This is not a real picture of today's eclipse. Photo: A4size-ska / DeviantArt
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This is not a picture of today's eclipse

Don't trust everything you read.

A total eclipse was visible from the UK today, for the first time since 1999. (And the last until the next one, due in 2090.) Many, many people are currently tweeting the above picture, claiming it's a picture taken by astronauts on the International Space Station.

Even New Scientist tweeted it (though they've now deleted that), and ITV posted it as well (before also deleting the page from their site). This is because it is obviously not real. It's a 2009 illustration by a DeviantArt user called A4size-ska.

There are two things that give this away. The first is the sheer unreality of it - it looks like CGI, and the spheres of the Moon and Sun are significantly larger than they truly appear from the Earth (or near the Earth). The shadow this eclipse casts is also stretched out, rather than a neat circle.

Secondly, we know what an eclipse looks like from space. It looks like this:

Photo: CNES

That's a picture of the shadow cast by the Moon on the Earth during the 11 August 1999 solar eclipse. It was taken by the crew of the Mir space station, during one of its last few missions before it was decommissioned and allowed to burn up and fall back to Earth in 2001.

However, it's understandable that some people might have reached for something a bit spectacular, as the view of the eclipse this morning for much of us in the UK (including from the NS offices) was this:

PS: A further public service announcement is necessary, to make clear you should ignore anything Ukip MEP Roger Helmer claims about climate change and/or the Sun, today or any day:

The man's a fool.

Ian Steadman is a staff science and technology writer at the New Statesman. He is on Twitter as @iansteadman.

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Disney didn’t buy Twitter — partly because it can't master the Bare Necessities

Walt Disney Co. has decided against bidding for the social network.

Hakuna Matata. What a wonderful phrase. It means no worries for the rest of your – @simba DIE U STUPID LION UR SONG IS SHIT.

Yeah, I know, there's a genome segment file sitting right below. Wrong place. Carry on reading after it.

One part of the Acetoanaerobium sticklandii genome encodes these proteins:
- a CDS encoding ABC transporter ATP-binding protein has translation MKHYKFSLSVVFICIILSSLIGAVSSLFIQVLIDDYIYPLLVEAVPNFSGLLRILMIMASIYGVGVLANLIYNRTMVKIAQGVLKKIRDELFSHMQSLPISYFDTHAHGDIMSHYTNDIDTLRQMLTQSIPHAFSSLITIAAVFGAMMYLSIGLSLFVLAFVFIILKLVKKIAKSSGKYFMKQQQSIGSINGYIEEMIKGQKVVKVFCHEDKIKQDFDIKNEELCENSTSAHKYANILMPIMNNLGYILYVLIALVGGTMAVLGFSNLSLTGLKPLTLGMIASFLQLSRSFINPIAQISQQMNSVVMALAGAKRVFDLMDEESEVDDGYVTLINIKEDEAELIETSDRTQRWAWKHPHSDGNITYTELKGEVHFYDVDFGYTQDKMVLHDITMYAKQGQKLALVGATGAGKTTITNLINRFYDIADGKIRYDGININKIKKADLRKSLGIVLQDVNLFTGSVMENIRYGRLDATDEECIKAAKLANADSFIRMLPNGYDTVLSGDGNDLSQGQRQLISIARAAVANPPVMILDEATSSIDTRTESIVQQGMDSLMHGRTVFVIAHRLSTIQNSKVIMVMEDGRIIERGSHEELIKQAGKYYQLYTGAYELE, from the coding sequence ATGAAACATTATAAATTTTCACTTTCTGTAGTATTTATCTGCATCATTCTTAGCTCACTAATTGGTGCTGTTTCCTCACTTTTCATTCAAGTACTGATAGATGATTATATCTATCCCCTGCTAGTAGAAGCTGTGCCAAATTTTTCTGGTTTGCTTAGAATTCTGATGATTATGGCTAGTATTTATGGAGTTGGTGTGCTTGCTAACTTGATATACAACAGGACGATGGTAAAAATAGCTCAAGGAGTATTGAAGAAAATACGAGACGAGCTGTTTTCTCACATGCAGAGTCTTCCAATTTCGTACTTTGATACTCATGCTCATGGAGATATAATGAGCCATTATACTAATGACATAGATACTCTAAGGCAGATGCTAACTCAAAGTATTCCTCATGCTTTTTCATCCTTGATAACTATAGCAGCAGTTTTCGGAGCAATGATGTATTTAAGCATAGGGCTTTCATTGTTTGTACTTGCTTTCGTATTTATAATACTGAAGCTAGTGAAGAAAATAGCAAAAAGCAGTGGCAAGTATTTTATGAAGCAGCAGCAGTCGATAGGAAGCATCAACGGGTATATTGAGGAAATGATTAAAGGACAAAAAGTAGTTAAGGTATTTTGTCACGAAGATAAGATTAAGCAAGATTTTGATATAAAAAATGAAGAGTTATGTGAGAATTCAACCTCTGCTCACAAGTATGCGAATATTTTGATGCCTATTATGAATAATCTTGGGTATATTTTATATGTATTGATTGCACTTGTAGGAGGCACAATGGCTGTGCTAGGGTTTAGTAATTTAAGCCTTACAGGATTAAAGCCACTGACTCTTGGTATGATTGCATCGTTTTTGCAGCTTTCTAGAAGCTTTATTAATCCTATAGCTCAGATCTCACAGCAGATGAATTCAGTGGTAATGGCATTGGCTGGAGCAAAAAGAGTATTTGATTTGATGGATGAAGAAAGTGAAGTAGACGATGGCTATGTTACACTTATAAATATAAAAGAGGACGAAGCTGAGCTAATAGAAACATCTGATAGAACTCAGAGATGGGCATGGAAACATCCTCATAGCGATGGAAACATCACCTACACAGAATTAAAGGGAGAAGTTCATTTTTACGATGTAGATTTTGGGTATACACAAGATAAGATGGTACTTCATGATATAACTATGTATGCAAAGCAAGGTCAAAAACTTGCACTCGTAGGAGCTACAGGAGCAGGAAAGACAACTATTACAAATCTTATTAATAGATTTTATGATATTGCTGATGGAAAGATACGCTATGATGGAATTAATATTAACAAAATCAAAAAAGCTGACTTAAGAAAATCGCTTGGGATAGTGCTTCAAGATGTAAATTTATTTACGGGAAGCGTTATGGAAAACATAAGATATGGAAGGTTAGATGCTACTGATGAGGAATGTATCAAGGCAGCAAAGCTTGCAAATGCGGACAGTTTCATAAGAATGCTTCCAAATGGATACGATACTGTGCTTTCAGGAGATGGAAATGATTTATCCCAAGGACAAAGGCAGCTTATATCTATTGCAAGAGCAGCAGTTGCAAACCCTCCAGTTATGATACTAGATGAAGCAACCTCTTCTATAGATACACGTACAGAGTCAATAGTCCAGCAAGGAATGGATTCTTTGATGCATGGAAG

That was a short representation of one the alleged reasons why Walt Disney Co. opted out of bidding for Twitter last night. Despite hiring two investment banks to help them weigh up a deal, Disney have dropped out of the running partly because – according to Bloomberg – of the social networks’s reputation for bullying and harassment, as well as its falling profits. Individuals close to Disney management allegedly told the business news website that Twitter did not fit well for the company, which, after all, is more famous for feel-good anthropomorphic animals than angry, anonymous eggs. 

Those who mistakenly believe Twitter is a happy place where ev’rybody wants to be a cat might need an explanation. Despite the apparent abundance of cat gifs, Twitter can be a violent and angry social network – a report last year stated that 88 per cent of the abusive mentions on social media happen on the site. Twitter has long struggled to stop abuse overwhelming discussion on the social network. This has fed the perception among some of its 300 million users that tackling abuse is a low priority, with efforts at reducing trolling overshadowed by the release of new features such as increased message length and curated news feeds known as Moments. Because of this, the site has become seen as – in one former employee’s words – “a honeypot for assholes.” Oh, bother.


Earlier this year, Ghostbusters star Leslie Jones was bombarded with racist tweets upon the film's release, forcing her to leave the site for a few weeks. "Twitter I understand you got free speech I get it. But there has to be some guidelines," she wrote. The company did take action in the wake of the Jones case, permanently banning the prominent right-wing journalist and notorious troll, Milo Yiannopoulos, from the site for his role in fanning the flames of the abuse. But, while Google has set up a new company, Jigsaw, to make the internet a safer place, Instagram regularly bans offensive hashtags and Facebook has devoted time to constantly updating its anti-harassment tools (most recently making it easier to report revenge porn), Twitter’s trolling problem continues.

Even Twitter's former top employees have criticised the company's efforts. In a leaked memo from 2015, then-CEO Dick Costolo said: "We suck at dealing with abuse and trolls on the platform and we've sucked at it for years." Earlier this year, the current CEO Jack Dorsey admitted Twitter "must do better" at dealing with abuse. Salesforce, another potential buyer, have also allegedly been put off by the site's reputation. "The haters reduce the value of the company... I know that Salesforce was very concerned about this notion," reported CNBC's Jim Cramer

Neither company has declared publicly that Twitter's abuse problem dettered them from the sale, but could the loss of this latest suitor push them to take the problem more seriously? Having some sort of pre-emptive anti-harassment tool has become the bare necessities of running a successful social network, but Twitter still waits for users to report abuse and then, frequently, tells them that the abusive content actually didn’t violate their rules. 

It is not too late for Twitter to turn itself around, as many of its users are still loyal despite the abuse. With one successful attempt to tackle harassment, a resurgence for the site could be just around the riverbend. In the words of the wise Rafiki: "Oh yes, the past can hurt. But from the way I see it, you can either run from it, or... learn from it."